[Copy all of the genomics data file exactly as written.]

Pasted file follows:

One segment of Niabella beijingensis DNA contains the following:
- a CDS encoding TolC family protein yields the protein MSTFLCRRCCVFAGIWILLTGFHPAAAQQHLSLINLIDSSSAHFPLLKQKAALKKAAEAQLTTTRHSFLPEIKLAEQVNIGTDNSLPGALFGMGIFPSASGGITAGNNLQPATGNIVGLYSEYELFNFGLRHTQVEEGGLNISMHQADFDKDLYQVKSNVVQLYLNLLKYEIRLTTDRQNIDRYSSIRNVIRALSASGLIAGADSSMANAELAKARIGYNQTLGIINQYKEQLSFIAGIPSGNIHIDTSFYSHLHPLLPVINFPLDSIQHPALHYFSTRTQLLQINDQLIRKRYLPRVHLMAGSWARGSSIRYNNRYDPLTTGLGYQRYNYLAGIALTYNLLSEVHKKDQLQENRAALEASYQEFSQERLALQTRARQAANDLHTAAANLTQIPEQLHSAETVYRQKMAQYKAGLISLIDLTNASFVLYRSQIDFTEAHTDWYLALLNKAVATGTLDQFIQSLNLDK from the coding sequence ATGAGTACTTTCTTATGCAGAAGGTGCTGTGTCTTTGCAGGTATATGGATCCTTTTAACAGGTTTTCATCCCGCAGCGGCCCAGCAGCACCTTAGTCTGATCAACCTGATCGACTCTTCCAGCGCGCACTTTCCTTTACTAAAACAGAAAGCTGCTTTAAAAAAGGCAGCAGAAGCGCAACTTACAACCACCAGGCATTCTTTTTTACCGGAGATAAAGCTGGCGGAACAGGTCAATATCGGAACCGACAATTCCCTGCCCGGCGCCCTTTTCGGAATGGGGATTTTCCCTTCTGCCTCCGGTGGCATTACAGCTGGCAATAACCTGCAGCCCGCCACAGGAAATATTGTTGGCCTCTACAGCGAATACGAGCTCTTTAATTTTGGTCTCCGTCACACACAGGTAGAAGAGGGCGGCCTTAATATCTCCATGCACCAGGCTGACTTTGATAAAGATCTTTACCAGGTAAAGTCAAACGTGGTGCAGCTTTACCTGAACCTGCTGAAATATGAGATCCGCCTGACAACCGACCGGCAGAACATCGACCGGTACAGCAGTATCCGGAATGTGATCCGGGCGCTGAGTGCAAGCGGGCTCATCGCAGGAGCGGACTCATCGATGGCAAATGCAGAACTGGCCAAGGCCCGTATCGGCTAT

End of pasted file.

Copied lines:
One segment of Niabella beijingensis DNA contains the following:
- a CDS encoding TolC family protein yields the protein MSTFLCRRCCVFAGIWILLTGFHPAAAQQHLSLINLIDSSSAHFPLLKQKAALKKAAEAQLTTTRHSFLPEIKLAEQVNIGTDNSLPGALFGMGIFPSASGGITAGNNLQPATGNIVGLYSEYELFNFGLRHTQVEEGGLNISMHQADFDKDLYQVKSNVVQLYLNLLKYEIRLTTDRQNIDRYSSIRNVIRALSASGLIAGADSSMANAELAKARIGYNQTLGIINQYKEQLSFIAGIPSGNIHIDTSFYSHLHPLLPVINFPLDSIQHPALHYFSTRTQLLQINDQLIRKRYLPRVHLMAGSWARGSSIRYNNRYDPLTTGLGYQRYNYLAGIALTYNLLSEVHKKDQLQENRAALEASYQEFSQERLALQTRARQAANDLHTAAANLTQIPEQLHSAETVYRQKMAQYKAGLISLIDLTNASFVLYRSQIDFTEAHTDWYLALLNKAVATGTLDQFIQSLNLDK from the coding sequence ATGAGTACTTTCTTATGCAGAAGGTGCTGTGTCTTTGCAGGTATATGGATCCTTTTAACAGGTTTTCATCCCGCAGCGGCCCAGCAGCACCTTAGTCTGATCAACCTGATCGACTCTTCCAGCGCGCACTTTCCTTTACTAAAACAGAAAGCTGCTTTAAAAAAGGCAGCAGAAGCGCAACTTACAACCACCAGGCATTCTTTTTTACCGGAGATAAAGCTGGCGGAACAGGTCAATATCGGAACCGACAATTCCCTGCCCGGCGCCCTTTTCGGAATGGGGATTTTCCCTTCTGCCTCCGGTGGCATTACAGCTGGCAATAACCTGCAGCCCGCCACAGGAAATATTGTTGGCCTCTACAGCGAATACGAGCTCTTTAATTTTGGTCTCCGTCACACACAGGTAGAAGAGGGCGGCCTTAATATCTCCATGCACCAGGCTGACTTTGATAAAGATCTTTACCAGGTAAAGTCAAACGTGGTGCAGCTTTACCTGAACCTGCTGAAATATGAGATCCGCCTGACAACCGACCGGCAGAACATCGACCGGTACAGCAGTATCCGGAATGTGATCCGGGCGCTGAGTGCAAGCGGGCTCATCGCAGGAGCGGACTCATCGATGGCAAATGCAGAACTGGCCAAGGCCCGTATCGGCTAT